During a recent grocery checkout conversation, it came up that I was a wireless analyst, and the cashier asked me which was the best wireless service and best smartphone. This is a question I get frequently, and though it seems straightforward, it’s difficult to answer.
As I told the cashier, it depends.
“On what?” she asked.
That’s when I realized that the U.S. wireless industry’s multimillion-dollar advertising, public relations and marketing campaigns simply have been confusing buyers. Carriers must advertise so they don’t get lost in all the noise of competitors, but none of their campaigns answer the big question: “Which carrier is best for me?”
All buyers want to know is which service and which device is best for them. The marketing maneuvers of all of the service providers and handset makers keep the industry noise at a very high level, but that ruckus seems to keep everyone confused.
‘Best’ Depends on You
The truth is, there is no one definitive answer for everyone. In some markets, one carrier has better rankings. However, within each market, there are many different areas of strength and weakness, depending on the wireless signal. What that means is that even if one carrier is ranked best for a particular market, you may spend time in a network weak spot, and a competitor actually may be better for you.
To make a wise decision, you really should not limit your attention to carrier strength rankings. That’s just one piece of the puzzle. The rankings are great for the carriers themselves, to make sure they keep up to speed with competitors. However, it’s not always a great way to pick a network or a cellphone.
In fact, your satisfaction really will depend on the places you spend time and the way you use your phone. Each handset communicates with two parts of the wireless network: voice and data. On the data side, even if you have a strong connection, performance depends on connection speed. Carriers often provide different speeds at different sites as they continue to upgrade.
iPhone/iOS vs. Galaxy/Android
When it comes to the smartphone, which is better, Apple’s iPhone, which runs Apple’s iOS, or Samsung’s Galaxy, which uses Google’s Android? Or something else? The fact is, there are many other manufacturers that also use the Android operating system.
The best smartphone is really a matter of personal taste. If you don’t want to tinker and just want a smartphone that always works, the iPhone may be a perfect fit. If you like to play with your device, a smartphone running Android may be best for you.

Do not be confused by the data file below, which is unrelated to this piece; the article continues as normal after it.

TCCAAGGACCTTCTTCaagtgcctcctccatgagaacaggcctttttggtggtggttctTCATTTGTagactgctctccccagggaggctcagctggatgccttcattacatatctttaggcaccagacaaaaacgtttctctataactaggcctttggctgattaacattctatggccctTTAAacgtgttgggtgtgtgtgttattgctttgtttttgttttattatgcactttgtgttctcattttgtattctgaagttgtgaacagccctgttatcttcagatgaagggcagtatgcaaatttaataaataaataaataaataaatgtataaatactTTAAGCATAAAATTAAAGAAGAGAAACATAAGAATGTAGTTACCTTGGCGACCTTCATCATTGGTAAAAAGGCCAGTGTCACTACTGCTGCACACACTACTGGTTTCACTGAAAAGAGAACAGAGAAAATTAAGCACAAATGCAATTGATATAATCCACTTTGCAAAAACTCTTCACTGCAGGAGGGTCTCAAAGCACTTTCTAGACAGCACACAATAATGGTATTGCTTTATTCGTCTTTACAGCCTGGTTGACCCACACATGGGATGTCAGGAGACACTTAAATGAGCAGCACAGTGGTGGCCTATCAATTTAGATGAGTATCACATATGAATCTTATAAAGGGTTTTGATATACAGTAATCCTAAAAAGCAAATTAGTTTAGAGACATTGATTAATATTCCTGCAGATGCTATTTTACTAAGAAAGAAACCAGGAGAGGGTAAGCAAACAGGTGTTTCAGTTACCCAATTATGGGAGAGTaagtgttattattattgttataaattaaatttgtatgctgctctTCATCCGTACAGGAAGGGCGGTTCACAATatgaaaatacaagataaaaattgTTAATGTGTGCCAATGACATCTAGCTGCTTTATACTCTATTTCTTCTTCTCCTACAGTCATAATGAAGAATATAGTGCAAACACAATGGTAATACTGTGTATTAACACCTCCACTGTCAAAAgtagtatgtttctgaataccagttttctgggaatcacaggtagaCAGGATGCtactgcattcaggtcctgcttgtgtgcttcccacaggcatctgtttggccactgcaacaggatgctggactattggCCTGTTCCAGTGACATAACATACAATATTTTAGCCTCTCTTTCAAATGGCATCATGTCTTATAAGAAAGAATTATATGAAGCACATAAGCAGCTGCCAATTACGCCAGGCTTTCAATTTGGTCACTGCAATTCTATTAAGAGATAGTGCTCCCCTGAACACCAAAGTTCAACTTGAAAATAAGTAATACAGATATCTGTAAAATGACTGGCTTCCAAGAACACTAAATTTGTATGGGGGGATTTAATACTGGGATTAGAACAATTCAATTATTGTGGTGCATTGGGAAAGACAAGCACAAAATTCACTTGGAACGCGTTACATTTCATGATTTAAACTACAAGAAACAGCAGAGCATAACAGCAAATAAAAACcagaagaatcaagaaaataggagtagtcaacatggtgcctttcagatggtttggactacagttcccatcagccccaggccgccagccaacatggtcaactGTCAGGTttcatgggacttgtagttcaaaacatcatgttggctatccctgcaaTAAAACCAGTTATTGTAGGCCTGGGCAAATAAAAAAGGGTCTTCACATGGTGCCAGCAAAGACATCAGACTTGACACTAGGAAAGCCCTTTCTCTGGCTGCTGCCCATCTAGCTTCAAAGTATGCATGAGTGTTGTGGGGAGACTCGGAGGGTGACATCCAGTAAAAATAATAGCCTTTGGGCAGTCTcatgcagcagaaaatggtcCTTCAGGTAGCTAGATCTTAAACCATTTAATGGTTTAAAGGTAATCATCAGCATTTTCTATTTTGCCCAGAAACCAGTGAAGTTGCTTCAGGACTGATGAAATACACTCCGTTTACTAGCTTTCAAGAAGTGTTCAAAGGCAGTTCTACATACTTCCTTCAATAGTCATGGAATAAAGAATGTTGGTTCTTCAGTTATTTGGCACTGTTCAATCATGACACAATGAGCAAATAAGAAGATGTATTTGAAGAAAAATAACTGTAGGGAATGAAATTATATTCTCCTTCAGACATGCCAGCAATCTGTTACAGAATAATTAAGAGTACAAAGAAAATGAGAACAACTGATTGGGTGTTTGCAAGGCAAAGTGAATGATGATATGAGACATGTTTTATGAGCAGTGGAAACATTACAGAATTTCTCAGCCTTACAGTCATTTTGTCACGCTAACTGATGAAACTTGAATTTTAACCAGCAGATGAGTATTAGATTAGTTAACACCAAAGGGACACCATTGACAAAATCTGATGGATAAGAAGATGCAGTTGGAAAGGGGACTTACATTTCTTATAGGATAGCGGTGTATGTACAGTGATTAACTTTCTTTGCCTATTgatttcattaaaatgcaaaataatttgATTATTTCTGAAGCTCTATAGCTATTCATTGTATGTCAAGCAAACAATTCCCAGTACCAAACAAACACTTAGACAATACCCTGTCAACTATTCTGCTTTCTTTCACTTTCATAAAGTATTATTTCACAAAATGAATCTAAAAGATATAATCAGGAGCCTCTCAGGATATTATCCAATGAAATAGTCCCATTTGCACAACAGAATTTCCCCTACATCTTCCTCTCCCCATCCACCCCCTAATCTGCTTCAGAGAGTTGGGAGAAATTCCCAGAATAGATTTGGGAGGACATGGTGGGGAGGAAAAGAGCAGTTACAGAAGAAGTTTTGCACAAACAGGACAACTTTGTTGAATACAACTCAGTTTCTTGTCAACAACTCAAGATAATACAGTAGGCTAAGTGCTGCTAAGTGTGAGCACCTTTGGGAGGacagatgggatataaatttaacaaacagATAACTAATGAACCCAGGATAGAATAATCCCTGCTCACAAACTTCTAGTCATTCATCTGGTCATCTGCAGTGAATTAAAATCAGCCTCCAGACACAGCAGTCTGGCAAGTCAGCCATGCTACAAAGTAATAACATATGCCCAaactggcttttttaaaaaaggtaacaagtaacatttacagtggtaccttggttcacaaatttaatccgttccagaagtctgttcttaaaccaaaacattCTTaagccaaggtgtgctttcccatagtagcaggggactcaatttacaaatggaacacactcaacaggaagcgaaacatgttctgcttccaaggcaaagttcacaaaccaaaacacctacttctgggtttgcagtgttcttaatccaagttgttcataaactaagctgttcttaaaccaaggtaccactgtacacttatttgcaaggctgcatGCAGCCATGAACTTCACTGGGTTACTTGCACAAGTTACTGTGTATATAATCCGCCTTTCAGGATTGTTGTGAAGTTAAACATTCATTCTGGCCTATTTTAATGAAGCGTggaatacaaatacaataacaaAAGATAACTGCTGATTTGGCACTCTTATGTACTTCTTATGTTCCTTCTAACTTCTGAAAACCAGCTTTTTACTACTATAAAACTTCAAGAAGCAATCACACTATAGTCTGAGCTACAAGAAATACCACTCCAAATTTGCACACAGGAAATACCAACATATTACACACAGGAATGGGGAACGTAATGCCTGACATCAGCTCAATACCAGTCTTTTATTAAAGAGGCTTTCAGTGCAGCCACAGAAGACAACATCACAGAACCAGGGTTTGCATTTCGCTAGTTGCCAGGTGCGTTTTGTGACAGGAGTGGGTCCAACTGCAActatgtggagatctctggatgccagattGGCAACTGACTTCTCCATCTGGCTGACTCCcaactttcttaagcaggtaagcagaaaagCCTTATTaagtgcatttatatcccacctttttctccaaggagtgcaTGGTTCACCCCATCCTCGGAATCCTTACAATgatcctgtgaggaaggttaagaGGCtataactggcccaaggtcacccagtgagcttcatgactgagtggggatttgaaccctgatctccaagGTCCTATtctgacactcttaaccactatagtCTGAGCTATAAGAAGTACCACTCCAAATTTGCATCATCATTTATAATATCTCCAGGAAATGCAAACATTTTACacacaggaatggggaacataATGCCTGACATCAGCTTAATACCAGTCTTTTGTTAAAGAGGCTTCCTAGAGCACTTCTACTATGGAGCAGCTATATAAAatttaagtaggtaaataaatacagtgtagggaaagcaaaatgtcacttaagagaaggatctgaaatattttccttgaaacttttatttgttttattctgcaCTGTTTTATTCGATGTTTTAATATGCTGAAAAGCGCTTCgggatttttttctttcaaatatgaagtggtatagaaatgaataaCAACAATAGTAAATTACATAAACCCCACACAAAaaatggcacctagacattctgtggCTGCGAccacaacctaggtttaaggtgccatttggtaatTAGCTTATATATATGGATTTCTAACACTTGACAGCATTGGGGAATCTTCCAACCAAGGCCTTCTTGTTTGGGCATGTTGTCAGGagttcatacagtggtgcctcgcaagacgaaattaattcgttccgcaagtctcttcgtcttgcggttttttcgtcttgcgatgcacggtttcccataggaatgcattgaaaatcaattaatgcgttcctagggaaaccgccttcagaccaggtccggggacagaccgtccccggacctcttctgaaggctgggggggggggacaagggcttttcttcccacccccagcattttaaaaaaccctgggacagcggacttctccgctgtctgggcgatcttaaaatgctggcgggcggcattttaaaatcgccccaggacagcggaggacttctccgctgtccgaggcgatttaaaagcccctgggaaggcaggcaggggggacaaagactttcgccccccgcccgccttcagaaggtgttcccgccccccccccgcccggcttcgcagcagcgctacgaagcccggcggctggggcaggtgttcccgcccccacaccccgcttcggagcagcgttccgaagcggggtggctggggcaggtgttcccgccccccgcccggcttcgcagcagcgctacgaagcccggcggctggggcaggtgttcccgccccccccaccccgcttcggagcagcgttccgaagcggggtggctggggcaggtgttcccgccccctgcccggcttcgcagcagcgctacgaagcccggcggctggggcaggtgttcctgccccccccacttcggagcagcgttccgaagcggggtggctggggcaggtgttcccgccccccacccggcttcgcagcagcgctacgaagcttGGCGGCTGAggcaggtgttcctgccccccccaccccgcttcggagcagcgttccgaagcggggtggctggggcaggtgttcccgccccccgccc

iOS and Android are two completely different operating systems, but they both do the same thing in different ways. The iPhone is great for those who love it, but terrible for those who love to tinker. These folks generally prefer a phone running Google’s Android, like the Samsung Galaxy.
These options are not better or worse — they’re just different. It all depends on you.
AT&T vs. Verizon vs. Sprint vs. T-Mobile
There is no definitive answer that I could have given to the supermarket cashier who asked which service and phone were best. It all depends.
My best advice is to take time to figure out which carrier and handset works best where you spend the most time. You will find some smartphones get strong signals and others get weak signals in different areas — and they are not the same everywhere.
For example, while one wireless network may be best where you spend most of your time, there may be pockets where another network has a stronger signal for voice or data. Remember, it’s not only the signal strength, it’s also the speed of the wireless data connection that counts.
You may have a full-strength signal with a slower connection. So, no single carrier is best. These differences occur across networks and affect many customers. All of the carriers upgrade and tweak their signal strength and speed on a regular basis.
The only thing I can guarantee is that you never will find a perfect smartphone or network. They all have different strengths and weaknesses. So, your job is to find the best for you. It’s really just that simple. It may be different from what your spouse, kids or friends prefer — but that’s OK. Find the best carrier and smartphone for you.